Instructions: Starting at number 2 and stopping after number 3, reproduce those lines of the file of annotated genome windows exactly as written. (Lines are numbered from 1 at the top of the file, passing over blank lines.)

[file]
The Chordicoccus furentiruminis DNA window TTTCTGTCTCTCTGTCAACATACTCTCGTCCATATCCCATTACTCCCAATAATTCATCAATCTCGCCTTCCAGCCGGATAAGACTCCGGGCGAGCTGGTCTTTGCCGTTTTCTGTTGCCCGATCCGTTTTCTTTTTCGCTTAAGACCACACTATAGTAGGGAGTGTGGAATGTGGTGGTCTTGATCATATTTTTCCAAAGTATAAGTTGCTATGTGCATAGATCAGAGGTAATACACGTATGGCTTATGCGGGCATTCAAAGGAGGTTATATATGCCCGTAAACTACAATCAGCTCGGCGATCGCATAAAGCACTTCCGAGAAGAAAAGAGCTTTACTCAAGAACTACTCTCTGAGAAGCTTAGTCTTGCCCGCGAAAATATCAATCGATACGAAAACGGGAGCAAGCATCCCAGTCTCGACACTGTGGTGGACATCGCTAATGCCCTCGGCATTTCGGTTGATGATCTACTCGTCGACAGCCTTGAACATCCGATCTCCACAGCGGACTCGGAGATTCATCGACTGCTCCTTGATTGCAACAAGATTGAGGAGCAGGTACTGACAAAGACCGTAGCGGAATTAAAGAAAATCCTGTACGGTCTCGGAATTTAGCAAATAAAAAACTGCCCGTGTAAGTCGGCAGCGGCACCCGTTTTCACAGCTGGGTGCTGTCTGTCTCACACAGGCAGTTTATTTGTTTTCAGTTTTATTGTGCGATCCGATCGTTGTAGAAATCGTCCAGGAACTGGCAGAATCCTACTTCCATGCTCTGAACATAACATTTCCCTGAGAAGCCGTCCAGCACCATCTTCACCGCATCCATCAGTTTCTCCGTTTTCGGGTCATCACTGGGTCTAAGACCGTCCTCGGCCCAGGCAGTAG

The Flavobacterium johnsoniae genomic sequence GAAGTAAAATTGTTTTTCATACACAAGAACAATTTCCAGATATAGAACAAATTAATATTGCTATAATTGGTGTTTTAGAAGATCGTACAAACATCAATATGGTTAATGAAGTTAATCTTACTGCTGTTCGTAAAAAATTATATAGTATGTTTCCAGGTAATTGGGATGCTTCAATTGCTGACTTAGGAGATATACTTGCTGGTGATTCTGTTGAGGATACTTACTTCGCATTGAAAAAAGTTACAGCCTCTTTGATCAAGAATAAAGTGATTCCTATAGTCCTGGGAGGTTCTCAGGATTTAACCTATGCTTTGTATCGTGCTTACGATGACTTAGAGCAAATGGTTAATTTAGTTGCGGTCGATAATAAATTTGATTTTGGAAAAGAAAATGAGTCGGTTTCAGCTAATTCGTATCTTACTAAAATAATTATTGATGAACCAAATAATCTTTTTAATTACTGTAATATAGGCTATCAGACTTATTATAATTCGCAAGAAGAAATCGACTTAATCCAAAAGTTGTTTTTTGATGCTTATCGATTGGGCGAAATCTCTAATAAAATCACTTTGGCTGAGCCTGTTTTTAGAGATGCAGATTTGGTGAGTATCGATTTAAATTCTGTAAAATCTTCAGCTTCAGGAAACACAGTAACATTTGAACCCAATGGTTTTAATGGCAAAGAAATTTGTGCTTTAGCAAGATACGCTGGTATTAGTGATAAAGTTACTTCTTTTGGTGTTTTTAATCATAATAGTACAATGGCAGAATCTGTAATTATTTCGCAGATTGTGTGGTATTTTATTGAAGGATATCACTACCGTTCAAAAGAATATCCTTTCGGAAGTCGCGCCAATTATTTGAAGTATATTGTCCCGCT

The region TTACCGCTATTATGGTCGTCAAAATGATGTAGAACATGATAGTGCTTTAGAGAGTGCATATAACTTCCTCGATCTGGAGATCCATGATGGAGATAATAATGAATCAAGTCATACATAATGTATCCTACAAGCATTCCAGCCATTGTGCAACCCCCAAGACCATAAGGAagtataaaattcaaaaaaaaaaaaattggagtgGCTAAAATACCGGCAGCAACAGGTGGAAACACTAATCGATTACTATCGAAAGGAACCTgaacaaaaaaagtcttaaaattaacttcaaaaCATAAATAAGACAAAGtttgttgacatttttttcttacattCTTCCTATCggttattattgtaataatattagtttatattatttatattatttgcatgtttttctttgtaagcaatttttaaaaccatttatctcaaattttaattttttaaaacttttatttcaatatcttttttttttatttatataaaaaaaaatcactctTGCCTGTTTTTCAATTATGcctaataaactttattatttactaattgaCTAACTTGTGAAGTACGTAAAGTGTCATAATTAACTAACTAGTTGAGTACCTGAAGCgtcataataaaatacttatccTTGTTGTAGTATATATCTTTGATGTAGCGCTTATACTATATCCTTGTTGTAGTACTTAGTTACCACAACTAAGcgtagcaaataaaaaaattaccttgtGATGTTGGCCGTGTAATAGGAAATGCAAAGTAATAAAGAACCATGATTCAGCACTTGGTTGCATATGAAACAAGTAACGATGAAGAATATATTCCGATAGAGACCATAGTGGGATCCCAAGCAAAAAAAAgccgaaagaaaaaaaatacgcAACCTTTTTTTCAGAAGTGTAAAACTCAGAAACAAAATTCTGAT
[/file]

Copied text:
The Flavobacterium johnsoniae genomic sequence GAAGTAAAATTGTTTTTCATACACAAGAACAATTTCCAGATATAGAACAAATTAATATTGCTATAATTGGTGTTTTAGAAGATCGTACAAACATCAATATGGTTAATGAAGTTAATCTTACTGCTGTTCGTAAAAAATTATATAGTATGTTTCCAGGTAATTGGGATGCTTCAATTGCTGACTTAGGAGATATACTTGCTGGTGATTCTGTTGAGGATACTTACTTCGCATTGAAAAAAGTTACAGCCTCTTTGATCAAGAATAAAGTGATTCCTATAGTCCTGGGAGGTTCTCAGGATTTAACCTATGCTTTGTATCGTGCTTACGATGACTTAGAGCAAATGGTTAATTTAGTTGCGGTCGATAATAAATTTGATTTTGGAAAAGAAAATGAGTCGGTTTCAGCTAATTCGTATCTTACTAAAATAATTATTGATGAACCAAATAATCTTTTTAATTACTGTAATATAGGCTATCAGACTTATTATAATTCGCAAGAAGAAATCGACTTAATCCAAAAGTTGTTTTTTGATGCTTATCGATTGGGCGAAATCTCTAATAAAATCACTTTGGCTGAGCCTGTTTTTAGAGATGCAGATTTGGTGAGTATCGATTTAAATTCTGTAAAATCTTCAGCTTCAGGAAACACAGTAACATTTGAACCCAATGGTTTTAATGGCAAAGAAATTTGTGCTTTAGCAAGATACGCTGGTATTAGTGATAAAGTTACTTCTTTTGGTGTTTTTAATCATAATAGTACAATGGCAGAATCTGTAATTATTTCGCAGATTGTGTGGTATTTTATTGAAGGATATCACTACCGTTCAAAAGAATATCCTTTCGGAAGTCGCGCCAATTATTTGAAGTATATTGTCCCGCT

The region TTACCGCTATTATGGTCGTCAAAATGATGTAGAACATGATAGTGCTTTAGAGAGTGCATATAACTTCCTCGATCTGGAGATCCATGATGGAGATAATAATGAATCAAGTCATACATAATGTATCCTACAAGCATTCCAGCCATTGTGCAACCCCCAAGACCATAAGGAagtataaaattcaaaaaaaaaaaaattggagtgGCTAAAATACCGGCAGCAACAGGTGGAAACACTAATCGATTACTATCGAAAGGAACCTgaacaaaaaaagtcttaaaattaacttcaaaaCATAAATAAGACAAAGtttgttgacatttttttcttacattCTTCCTATCggttattattgtaataatattagtttatattatttatattatttgcatgtttttctttgtaagcaatttttaaaaccatttatctcaaattttaattttttaaaacttttatttcaatatcttttttttttatttatataaaaaaaaatcactctTGCCTGTTTTTCAATTATGcctaataaactttattatttactaattgaCTAACTTGTGAAGTACGTAAAGTGTCATAATTAACTAACTAGTTGAGTACCTGAAGCgtcataataaaatacttatccTTGTTGTAGTATATATCTTTGATGTAGCGCTTATACTATATCCTTGTTGTAGTACTTAGTTACCACAACTAAGcgtagcaaataaaaaaattaccttgtGATGTTGGCCGTGTAATAGGAAATGCAAAGTAATAAAGAACCATGATTCAGCACTTGGTTGCATATGAAACAAGTAACGATGAAGAATATATTCCGATAGAGACCATAGTGGGATCCCAAGCAAAAAAAAgccgaaagaaaaaaaatacgcAACCTTTTTTTCAGAAGTGTAAAACTCAGAAACAAAATTCTGAT